Hundreds of veterans get help in Macon

wcrenshaw@macon.comSeptember 6, 2013 

About as soon as the second annual Macon Stand Down for veterans began Friday, founder James Beverly came to a conclusion about plans for it next year.

“We need a bigger location,” said Beverly, a state representative. “I think we have outgrown this place.”

Based on the early crowd, he expected there would be more than 500 veterans at the event and nearly 200 volunteers. Last year’s Stand Down drew about 300 vets.

The inside of Veterans of Foreign Wars Post 9709 on Key Street in Macon was packed. Veterans were getting health screenings, haircuts, counseling and other forms of assistance.

Volunteers included veterans, medical personnel, students and active duty military personnel.

Volunteer Macon is the umbrella organization in charge of the event, in partnership with more than 40 organizations.

This year’s event included a new emphasis on female veterans and handling some of their specialized needs. There was a separate section for women, which included the Department of Veterans Affairs handing out information on military sexual assault.

Margaret Dukes, a VA social worker, said one of the messages was to let women who were sexually assaulted while serving know they can get free help, no matter how long it may have been since they served. She said she talked to female veterans at Friday’s event who said they had been sexually assaulted.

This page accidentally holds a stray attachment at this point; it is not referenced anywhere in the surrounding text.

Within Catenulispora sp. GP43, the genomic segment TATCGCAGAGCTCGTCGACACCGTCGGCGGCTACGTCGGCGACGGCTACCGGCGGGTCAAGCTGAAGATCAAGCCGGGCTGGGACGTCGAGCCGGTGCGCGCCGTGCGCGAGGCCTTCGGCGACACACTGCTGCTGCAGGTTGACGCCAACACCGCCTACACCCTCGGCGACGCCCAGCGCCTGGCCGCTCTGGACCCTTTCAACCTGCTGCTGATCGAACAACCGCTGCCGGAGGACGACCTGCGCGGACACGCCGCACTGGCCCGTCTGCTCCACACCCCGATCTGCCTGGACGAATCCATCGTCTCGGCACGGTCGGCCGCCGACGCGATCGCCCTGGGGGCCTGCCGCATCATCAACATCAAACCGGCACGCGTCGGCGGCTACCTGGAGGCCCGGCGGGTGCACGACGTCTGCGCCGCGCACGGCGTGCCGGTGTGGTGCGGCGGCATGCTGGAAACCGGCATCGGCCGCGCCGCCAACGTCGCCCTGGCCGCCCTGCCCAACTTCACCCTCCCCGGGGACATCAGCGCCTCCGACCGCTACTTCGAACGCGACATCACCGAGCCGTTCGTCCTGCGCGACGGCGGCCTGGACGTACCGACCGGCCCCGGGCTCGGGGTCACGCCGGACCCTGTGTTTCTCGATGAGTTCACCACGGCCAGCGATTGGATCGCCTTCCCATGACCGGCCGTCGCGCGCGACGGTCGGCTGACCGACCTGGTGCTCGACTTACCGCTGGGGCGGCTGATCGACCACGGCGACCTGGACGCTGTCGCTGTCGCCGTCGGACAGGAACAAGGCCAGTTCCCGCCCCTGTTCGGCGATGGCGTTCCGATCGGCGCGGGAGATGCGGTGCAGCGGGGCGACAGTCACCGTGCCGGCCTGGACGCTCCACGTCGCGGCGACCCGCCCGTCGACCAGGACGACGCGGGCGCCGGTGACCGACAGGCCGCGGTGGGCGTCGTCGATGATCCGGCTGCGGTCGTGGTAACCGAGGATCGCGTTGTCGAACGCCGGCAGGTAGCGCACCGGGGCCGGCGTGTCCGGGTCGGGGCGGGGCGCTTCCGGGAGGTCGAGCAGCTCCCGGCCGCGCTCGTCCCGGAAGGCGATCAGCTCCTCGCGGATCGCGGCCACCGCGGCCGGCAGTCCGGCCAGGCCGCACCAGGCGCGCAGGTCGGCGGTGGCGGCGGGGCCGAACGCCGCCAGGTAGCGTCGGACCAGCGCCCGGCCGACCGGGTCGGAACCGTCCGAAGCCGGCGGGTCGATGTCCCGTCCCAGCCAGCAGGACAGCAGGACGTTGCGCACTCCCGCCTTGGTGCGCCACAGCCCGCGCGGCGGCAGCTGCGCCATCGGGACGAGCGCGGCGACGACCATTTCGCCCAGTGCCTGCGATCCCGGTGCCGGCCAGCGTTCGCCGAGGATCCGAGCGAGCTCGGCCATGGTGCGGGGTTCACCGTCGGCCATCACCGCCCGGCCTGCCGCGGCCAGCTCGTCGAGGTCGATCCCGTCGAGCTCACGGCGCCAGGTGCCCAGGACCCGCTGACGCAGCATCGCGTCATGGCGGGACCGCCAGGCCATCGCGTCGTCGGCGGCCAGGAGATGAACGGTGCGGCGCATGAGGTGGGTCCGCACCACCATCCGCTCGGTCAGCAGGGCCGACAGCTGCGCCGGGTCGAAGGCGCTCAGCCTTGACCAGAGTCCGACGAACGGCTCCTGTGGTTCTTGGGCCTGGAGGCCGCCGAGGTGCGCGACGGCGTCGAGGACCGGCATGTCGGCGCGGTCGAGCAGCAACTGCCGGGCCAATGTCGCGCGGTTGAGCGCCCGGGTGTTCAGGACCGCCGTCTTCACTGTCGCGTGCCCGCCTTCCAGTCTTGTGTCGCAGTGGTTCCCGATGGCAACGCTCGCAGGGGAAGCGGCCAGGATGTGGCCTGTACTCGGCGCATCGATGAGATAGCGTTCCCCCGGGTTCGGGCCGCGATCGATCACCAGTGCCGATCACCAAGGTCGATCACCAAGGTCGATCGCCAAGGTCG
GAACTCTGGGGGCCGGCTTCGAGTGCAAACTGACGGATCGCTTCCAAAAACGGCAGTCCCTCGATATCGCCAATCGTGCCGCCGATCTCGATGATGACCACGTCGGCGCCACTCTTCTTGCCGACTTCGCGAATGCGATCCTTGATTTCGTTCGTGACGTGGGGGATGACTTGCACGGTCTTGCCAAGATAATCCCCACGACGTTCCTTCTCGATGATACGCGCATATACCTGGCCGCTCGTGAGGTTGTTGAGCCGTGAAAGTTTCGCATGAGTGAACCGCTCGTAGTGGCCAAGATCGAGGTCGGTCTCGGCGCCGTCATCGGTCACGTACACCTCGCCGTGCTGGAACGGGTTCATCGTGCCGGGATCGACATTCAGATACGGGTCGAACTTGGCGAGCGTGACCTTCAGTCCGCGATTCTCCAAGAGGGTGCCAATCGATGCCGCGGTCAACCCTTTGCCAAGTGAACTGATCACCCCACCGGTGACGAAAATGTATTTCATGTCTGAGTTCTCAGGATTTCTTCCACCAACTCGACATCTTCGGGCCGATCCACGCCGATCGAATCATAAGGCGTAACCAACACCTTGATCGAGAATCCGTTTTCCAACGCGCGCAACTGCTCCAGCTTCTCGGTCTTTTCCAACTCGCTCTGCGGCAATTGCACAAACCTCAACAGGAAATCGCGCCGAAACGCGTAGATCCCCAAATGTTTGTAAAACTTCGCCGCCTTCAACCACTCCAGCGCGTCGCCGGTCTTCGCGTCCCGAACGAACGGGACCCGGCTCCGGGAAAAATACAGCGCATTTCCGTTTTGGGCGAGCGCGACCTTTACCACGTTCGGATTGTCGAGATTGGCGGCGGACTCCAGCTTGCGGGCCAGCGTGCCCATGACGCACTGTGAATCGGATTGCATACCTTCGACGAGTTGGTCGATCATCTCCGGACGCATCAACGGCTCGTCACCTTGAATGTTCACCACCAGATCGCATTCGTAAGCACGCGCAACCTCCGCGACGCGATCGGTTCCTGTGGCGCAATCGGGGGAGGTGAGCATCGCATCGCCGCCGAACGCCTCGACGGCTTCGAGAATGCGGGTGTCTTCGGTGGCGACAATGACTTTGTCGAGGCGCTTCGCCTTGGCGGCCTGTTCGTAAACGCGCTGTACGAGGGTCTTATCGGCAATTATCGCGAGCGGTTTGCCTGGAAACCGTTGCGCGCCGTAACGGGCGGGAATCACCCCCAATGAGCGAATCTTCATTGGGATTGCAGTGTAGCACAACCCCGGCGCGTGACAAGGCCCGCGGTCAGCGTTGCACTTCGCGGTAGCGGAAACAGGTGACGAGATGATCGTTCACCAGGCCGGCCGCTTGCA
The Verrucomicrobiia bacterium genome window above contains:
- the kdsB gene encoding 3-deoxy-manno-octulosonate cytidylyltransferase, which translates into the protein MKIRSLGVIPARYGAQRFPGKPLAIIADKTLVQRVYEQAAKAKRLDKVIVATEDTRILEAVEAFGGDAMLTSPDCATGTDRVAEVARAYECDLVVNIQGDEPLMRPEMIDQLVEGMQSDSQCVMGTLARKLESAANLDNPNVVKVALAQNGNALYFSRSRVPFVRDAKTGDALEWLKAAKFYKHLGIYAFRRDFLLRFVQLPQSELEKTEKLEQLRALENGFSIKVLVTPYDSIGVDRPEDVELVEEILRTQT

Joleen McCollister, a master sergeant at Robins Air Force Base, was volunteering in the women’s section.

“I enjoy giving back, and one day we are going to need it,” she said.

She added that having a separate section for women is a good idea.

“I think back in the day there weren’t a lot of women vets, but after 9/11 a lot of women joined, and I think you are going to see a huge increase in the coming years,” she said.

Some veterans at the event said they came not so much to get help, but because they like being around other veterans.

Charles Adams, a disabled Vietnam veteran, called the event “perfect.”

“It brings us together and lets us see that we survived Vietnam,” he said. “A lot of us got hurt, cut up, bruised and shattered, but we survived, praise God.”

Johnnie Birdsong, also a Vietnam veteran, was awarded the Purple Heart for injuries suffered in a grenade attack when his unit was ambushed. He said he comes to meet with other veterans to help those who are in need.

“It’s about those who are less fortunate than I am,” he said. “There’s a need for it because you have a lot of homeless veterans.”

One aim of the event is to get contact information on veterans with needs and follow up with them throughout the year.

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